Waiver of Privilege by Sharing Documents with the CFPB

March 12, 2012 at 10:36 pm Leave a comment

On January 4, 2012, the Consumer Financial Protection Bureau (“CFPB”) issued a Bulletin declaring that, upon request, CFPB supervised institutions must disclose privileged materials to it, but those institutions need not fear waiver of privilege.  Despite the CFPB’s self-serving assurance that a waiver of privilege will not occur, it is important that officers and directors of CFPB supervised institutions have some understanding of the risk associated with producing privileged information to the CFPB.

Background Information

Financial institutions and their counsel have sought protection from disclosure by asserting one or more of the following privileges: (i) attorney-client privilege, (ii) work-product privilege, (iii) self-assessment privilege and (iv) accountant-client privilege.  When a privilege attaches, the materials and communications are generally immune from discovery unless the privilege has been waived.  A privilege may be waived in a number of ways, but it occurs most commonly when a client voluntarily discloses the privileged information to a third-party.  For financial institutions required to disclose materials to their regulators, the possibility that a court could waive the aforementioned privileges because of previous disclosures to their regulators caused concern among supervised institutions and their counsel.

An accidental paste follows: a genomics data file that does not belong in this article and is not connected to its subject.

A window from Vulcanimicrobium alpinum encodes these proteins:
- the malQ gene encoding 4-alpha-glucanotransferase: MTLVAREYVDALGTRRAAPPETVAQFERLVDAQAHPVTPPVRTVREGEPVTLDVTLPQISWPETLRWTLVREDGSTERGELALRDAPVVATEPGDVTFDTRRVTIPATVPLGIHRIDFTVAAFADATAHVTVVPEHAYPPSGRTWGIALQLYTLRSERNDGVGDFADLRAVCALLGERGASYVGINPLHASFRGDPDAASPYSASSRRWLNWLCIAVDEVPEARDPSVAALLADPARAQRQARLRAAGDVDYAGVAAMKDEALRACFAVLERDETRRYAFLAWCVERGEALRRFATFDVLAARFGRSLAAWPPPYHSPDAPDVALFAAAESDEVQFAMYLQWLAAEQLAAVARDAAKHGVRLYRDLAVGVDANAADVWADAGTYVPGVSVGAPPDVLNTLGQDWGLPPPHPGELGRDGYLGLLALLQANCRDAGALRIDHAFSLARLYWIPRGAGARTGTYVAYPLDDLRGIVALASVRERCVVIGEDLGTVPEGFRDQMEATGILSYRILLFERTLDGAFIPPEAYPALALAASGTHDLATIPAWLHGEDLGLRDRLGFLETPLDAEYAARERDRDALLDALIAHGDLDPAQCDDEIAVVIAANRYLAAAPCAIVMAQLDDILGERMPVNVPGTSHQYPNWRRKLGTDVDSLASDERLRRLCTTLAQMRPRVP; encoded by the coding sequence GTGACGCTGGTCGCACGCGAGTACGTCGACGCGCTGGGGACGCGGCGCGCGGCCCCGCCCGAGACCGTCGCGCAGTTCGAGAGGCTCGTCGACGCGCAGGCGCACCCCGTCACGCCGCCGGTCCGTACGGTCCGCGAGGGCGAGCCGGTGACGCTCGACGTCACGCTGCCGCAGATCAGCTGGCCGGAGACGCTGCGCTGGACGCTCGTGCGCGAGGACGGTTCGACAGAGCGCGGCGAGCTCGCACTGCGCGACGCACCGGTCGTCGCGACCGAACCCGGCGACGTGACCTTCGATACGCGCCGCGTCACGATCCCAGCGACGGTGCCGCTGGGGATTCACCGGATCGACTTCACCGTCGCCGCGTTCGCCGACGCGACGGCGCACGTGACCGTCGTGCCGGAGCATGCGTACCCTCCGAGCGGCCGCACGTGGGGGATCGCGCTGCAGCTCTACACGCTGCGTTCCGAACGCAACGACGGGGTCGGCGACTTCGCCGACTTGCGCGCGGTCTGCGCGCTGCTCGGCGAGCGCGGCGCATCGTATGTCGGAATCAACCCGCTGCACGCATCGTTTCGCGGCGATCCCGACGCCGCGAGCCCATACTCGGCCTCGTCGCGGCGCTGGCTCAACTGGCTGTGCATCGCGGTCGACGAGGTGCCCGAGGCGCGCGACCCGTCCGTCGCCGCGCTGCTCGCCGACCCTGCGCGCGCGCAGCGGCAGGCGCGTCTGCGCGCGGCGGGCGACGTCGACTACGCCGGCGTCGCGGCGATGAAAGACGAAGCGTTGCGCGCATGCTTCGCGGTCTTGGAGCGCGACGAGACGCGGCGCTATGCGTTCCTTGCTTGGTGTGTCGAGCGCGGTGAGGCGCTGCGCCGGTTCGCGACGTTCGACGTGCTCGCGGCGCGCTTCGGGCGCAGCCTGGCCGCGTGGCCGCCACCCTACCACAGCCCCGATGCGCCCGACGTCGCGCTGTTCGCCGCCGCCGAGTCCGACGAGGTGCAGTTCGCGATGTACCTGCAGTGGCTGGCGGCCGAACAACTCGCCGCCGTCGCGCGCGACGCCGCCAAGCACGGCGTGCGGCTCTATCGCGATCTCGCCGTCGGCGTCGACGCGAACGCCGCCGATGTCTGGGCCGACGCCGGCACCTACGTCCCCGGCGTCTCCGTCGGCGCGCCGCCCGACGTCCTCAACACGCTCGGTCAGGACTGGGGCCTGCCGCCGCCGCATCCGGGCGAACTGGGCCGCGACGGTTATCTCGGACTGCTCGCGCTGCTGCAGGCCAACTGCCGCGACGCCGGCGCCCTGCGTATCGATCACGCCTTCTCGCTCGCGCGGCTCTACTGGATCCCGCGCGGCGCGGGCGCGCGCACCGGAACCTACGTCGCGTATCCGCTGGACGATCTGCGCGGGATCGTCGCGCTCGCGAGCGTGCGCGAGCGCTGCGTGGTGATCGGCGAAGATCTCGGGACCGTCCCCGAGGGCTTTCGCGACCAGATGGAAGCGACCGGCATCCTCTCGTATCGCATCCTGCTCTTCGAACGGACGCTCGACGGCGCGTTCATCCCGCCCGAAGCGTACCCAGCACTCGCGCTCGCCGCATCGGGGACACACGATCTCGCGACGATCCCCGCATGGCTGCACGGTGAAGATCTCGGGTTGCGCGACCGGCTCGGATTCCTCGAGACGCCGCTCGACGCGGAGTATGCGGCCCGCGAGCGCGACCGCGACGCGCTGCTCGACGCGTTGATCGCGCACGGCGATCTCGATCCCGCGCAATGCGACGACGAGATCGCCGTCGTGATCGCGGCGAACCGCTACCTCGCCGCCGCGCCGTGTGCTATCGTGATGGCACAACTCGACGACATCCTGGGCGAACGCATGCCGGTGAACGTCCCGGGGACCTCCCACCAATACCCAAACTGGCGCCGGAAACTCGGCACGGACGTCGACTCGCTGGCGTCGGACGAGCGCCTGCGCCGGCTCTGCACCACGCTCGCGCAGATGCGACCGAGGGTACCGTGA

Federal Statute Enacted to Protect Privilege

To alleviate this concern, Congress enacted a Federal statute in 2006 that allows supervised institutions to submit privileged materials to their regulators without waiving privilege.  Specifically, 12 U.S.C. § 1828(x) states that:

[t]he submission of information to any Federal banking agency, State banking supervisor, or foreign banking authority for any purpose in the course of any supervisory or regulatory process of such agency, supervisor, or authority shall not be construed as waiving, destroying, or otherwise affecting any privilege such person may claim with respect to such information under Federal or State law as to any person or entity other than such agency, supervisor, or authority.

The term “Federal banking agency” is currently defined as “the Comptroller of the Currency, the Board of Governors of the Federal Reserve System, or the Federal Deposit Insurance Corporation.”  12 U.S.C. § 1813(z).  Thus, as long as a disclosure is made to the OCC, Federal Reserve, or FDIC “for any purpose in the course of any supervisory or regulatory process,” the supervised institution will not waive any privilege attached to the disclosed materials.

The Dodd-Frank Act Creates Uncertainty

When Congress enacted the Wall Street Reform and Consumer Protection Act (“Dodd-Frank Act”), it did not amend the definition of “Federal banking agency” to include the CFPB. Without this statutory protection, depository institutions and their affiliates subject to examination by the CFPB are faced with a difficult decision when asked by the CFPB to produce privilege materials or communications: (i) produce the requested material and risk that a court in a future proceeding will hold that the disclosure waived the privilege and, as a result, compel the institutions to produce the privileged material in those proceedings, or (ii) refuse to produce the privileged material and face an enforcement action by the CFPB.   

The CFPB Bulletin